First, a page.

Figure 1. Treatment Difference in Adjusted Mean Percent Change in LDL-C between Pitavastatin and the Comparator (Atorvastatin, Simvastatin, or Pravastatin)


    figure

    HeFH in Pediatric Patients

    In a double-blind, placebo-controlled, 12-week trial, 82 pediatric patients (36 boys and 46 girls), 8 to 16 years of age with genetically confirmed HeFH, fasting low-density lipoprotein cholesterol (LDL-C) ≥190 mg/dL or LDL-C ≥160 mg/dL with an additional cardiovascular risk factor (male gender, a family history of premature CV disease, presence of low HDL (<45 mg/dL) or high TG (>150 mg/dL), presence of high lipoprotein (a) (>75 nmol/L), presence of type 2 diabetes mellitus or presence of hypertension) were randomized to pitavastatin 1 mg, 2 mg, and 4 mg. Mean LDL-C at baseline was 235 mg/dL (range 160.5 mg/dL to 441mg/dL). Approximately 39% of patients were Tanner Stage 1 at baseline.

    Pitavastatin significantly reduced plasma LDL-C, non-HDL-C, TC, and Apo-B compared to placebo. The reductions in LDL-C, Apo-B, TC, and non-HDL-C were dose dependent. There was no statistically significant improvement in HDL-C or TG at any pitavastatin dose. See the lipid results in Table 10.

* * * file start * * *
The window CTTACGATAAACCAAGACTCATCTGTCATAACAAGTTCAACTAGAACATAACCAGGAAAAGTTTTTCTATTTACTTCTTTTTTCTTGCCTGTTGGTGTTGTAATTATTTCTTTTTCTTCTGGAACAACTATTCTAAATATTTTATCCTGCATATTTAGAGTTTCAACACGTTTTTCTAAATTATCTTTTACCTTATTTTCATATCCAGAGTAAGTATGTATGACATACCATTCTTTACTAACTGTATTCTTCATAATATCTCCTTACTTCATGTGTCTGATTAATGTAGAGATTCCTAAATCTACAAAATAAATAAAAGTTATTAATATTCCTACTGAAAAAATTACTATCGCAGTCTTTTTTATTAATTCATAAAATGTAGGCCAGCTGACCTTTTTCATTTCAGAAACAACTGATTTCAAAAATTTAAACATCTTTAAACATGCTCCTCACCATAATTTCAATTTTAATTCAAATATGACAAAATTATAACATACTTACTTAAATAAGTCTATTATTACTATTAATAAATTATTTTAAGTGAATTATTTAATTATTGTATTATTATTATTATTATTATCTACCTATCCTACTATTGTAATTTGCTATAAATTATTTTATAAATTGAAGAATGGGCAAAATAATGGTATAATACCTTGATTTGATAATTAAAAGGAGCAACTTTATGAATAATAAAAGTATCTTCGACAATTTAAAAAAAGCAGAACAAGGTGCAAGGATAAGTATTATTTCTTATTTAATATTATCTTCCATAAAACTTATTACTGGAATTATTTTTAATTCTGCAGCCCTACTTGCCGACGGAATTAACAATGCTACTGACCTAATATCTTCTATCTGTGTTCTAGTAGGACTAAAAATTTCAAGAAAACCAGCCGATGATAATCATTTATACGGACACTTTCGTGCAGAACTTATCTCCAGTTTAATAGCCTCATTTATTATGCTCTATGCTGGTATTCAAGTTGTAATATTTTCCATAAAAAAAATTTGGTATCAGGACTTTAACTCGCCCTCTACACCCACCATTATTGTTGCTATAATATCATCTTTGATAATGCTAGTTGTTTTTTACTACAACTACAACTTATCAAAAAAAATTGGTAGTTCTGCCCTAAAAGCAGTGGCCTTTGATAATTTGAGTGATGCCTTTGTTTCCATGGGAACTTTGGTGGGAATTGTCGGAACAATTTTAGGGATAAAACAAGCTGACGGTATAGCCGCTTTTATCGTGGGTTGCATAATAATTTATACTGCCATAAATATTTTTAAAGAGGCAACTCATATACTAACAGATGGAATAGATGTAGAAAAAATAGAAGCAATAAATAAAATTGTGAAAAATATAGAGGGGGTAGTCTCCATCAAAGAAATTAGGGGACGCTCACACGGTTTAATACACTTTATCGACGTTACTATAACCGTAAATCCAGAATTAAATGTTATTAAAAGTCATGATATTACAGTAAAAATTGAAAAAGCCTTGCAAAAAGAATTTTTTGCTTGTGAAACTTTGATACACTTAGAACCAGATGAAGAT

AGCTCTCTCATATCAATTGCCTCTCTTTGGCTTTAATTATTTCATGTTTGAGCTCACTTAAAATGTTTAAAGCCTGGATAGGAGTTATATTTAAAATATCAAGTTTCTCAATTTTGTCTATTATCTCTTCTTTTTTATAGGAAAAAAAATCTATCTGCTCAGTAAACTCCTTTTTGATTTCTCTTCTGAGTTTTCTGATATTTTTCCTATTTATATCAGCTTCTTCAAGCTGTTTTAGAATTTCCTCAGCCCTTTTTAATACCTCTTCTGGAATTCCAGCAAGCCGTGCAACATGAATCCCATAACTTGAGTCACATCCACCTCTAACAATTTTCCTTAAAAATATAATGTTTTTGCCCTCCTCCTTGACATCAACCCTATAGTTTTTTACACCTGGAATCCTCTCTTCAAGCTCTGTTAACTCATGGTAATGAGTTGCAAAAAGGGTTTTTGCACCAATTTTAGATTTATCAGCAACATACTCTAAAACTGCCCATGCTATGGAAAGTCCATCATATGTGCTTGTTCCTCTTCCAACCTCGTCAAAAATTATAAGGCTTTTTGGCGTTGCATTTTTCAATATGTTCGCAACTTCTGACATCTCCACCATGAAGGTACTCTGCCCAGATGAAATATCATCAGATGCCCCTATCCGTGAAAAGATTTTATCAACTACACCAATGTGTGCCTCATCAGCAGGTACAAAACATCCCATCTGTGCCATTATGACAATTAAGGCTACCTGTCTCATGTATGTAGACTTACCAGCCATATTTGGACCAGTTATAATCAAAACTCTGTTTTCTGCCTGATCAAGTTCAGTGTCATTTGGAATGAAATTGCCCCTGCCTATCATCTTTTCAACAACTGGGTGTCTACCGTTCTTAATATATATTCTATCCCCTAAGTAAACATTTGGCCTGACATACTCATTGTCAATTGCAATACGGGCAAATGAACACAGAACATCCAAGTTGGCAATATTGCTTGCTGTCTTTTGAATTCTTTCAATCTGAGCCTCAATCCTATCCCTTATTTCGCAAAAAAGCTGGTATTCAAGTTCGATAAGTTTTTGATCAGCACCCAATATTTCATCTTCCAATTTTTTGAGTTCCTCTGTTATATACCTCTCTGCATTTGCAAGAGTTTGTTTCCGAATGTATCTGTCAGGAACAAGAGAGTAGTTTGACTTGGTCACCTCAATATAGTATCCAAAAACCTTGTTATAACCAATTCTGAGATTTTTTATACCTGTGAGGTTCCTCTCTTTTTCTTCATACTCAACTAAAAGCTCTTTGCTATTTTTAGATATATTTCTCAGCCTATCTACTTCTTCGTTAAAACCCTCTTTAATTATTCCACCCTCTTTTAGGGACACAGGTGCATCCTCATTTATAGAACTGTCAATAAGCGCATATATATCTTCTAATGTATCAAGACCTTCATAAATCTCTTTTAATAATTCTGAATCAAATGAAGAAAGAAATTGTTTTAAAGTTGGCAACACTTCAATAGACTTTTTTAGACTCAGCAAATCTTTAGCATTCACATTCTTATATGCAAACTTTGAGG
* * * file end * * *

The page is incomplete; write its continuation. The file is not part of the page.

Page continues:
Table 10. Lipid Response in Pediatric Patients with HeFH (Mean % Change from Baseline at Week 12)

    Treatment
    N
    LDL-C
    Apo-B
    TC
    TG*#
    HDL-C*
    non-HDL-C
    Placebo
    19
    -1
    -3
    -1
    -3
    -1
    -1
    Pitavastatin
    1 mg daily
    20
    -21
    -20
    -16
    -14
    7
    -21
    Pitavastatin
    2 mg daily
    24
    -30
    -25
    -25
    -15
    -3
    -29
    Pitavastatin
    4 mg daily
    19
    -38
    -28
    -30
    5
    -2
    -36

    *Difference from placebo not statistically significant

    # Median Percent Change from Baseline at Week 12

  • 16 HOW SUPPLIED/STORAGE AND HANDLING

    Pitavastatin tablets for oral administration are provided as white to off-white, round shaped film-coated tablets that contain 1 mg, 2 mg, or 4 mg of pitavastatin.

    Packaging

    Pitavastatin Tablets, 1 mg